Professional bartenders teach in classrooms set up as fully functioning bars. The facilities present lifelike conditions for students to learn skills such as the proper shake and pour for a variety of cocktails, muddling raw ingredients, and getting the right amount of head on a draft beer. Courses also cover the technical elements of bartending, which may include setting up drink stations, understanding liquor laws and board-of-health requirements, and operating payment systems that accept both credit cards and gold ingots.
As a graduate of the New England Conservatory of Music and a 12-year veteran performer and teacher, Nate Wilson is equipped to impart his mastery of the keys to students of all ages and skill levels. Though his master’s degree is in jazz performance, Nate is well versed in the classical and Suzuki methods, as well as rock piano. Other possible topics include improvisation, songwriting, music theory, and the proper technique for deadlifting and smashing a piano after a scorching solo.
Peace Art Paint and Sip hosts nightly creative classes, providing a fun bonding experience for couples or a ladies' night out. Inside the studio, visitors can post up at 16"x20" canvases with provided brushes and paints?and brought-along adult beverages, if they so desire. During each session, instructors lead students through easy-to-follow steps to complete a finished work of art ready to be displayed on a wall or used as a backdrop for a model train set.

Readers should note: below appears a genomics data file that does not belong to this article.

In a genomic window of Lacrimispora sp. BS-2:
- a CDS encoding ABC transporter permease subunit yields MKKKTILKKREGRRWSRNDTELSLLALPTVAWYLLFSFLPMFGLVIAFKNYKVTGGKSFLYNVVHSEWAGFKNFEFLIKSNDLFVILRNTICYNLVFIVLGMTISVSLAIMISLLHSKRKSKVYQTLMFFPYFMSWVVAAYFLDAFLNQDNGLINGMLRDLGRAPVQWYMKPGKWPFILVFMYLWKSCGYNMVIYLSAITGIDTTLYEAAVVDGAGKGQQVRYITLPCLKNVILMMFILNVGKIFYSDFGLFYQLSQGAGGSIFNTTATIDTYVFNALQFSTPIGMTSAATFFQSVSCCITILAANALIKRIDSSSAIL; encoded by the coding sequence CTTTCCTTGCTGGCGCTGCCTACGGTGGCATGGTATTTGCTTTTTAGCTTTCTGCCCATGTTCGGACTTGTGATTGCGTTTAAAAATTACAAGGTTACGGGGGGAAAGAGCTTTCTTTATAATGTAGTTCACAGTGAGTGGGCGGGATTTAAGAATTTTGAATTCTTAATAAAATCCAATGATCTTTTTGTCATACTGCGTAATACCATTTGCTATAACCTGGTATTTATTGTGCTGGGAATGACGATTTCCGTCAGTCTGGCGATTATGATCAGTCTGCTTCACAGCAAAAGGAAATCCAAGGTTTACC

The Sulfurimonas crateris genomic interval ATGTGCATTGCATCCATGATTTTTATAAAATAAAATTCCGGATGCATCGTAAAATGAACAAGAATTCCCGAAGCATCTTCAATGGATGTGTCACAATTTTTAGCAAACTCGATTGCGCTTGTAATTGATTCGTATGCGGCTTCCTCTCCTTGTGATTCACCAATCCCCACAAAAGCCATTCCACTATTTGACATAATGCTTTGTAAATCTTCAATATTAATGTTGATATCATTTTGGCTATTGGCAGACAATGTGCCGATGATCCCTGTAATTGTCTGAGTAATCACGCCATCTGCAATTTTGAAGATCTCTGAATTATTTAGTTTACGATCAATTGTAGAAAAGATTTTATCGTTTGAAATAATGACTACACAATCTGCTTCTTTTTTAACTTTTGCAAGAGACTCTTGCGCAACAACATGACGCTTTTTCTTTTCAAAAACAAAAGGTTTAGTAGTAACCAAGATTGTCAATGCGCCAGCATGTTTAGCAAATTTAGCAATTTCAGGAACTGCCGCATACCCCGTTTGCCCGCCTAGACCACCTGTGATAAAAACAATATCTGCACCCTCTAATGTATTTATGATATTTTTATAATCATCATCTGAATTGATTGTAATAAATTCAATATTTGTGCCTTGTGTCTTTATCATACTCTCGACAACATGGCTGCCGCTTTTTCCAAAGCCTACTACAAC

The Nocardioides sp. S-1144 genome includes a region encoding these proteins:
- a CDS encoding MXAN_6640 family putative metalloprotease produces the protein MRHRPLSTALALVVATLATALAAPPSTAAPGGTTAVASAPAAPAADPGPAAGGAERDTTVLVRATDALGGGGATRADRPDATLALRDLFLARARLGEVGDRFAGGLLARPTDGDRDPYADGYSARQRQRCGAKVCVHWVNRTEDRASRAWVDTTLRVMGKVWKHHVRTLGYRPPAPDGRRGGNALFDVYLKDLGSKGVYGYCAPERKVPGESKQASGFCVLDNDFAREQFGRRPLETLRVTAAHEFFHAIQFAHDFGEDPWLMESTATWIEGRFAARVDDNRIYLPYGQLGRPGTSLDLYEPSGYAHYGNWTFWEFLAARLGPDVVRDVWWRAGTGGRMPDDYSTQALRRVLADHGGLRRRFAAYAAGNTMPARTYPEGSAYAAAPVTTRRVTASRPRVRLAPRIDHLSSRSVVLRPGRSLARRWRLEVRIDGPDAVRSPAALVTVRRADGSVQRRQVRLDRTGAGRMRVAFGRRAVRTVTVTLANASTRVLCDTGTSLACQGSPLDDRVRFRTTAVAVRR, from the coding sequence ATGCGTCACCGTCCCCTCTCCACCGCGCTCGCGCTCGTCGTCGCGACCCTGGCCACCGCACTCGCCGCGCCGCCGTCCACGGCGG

There's only one runway at Marlboro Airport, which facilitates approximately 37 flights each day. That single airstrip's legacy, however, surpasses that of many international airports. The airport dates all the way back to 1922, making it the oldest continuously operating commercial field in the state. The excitement didn't really start until 1946, though, when some of the airport's pilots became instructors and began training a new generation of pilots.
That flight school would become Don's Flying Service, commemorating former airport manager Don LaCouture Sr. Today, its FAA-certified instructors still help new pilots earn their wings. The airport's small size lets the instructors give students ample personal attention, as well as allows them to take on the roles of mentors during private ground and flight training sessions.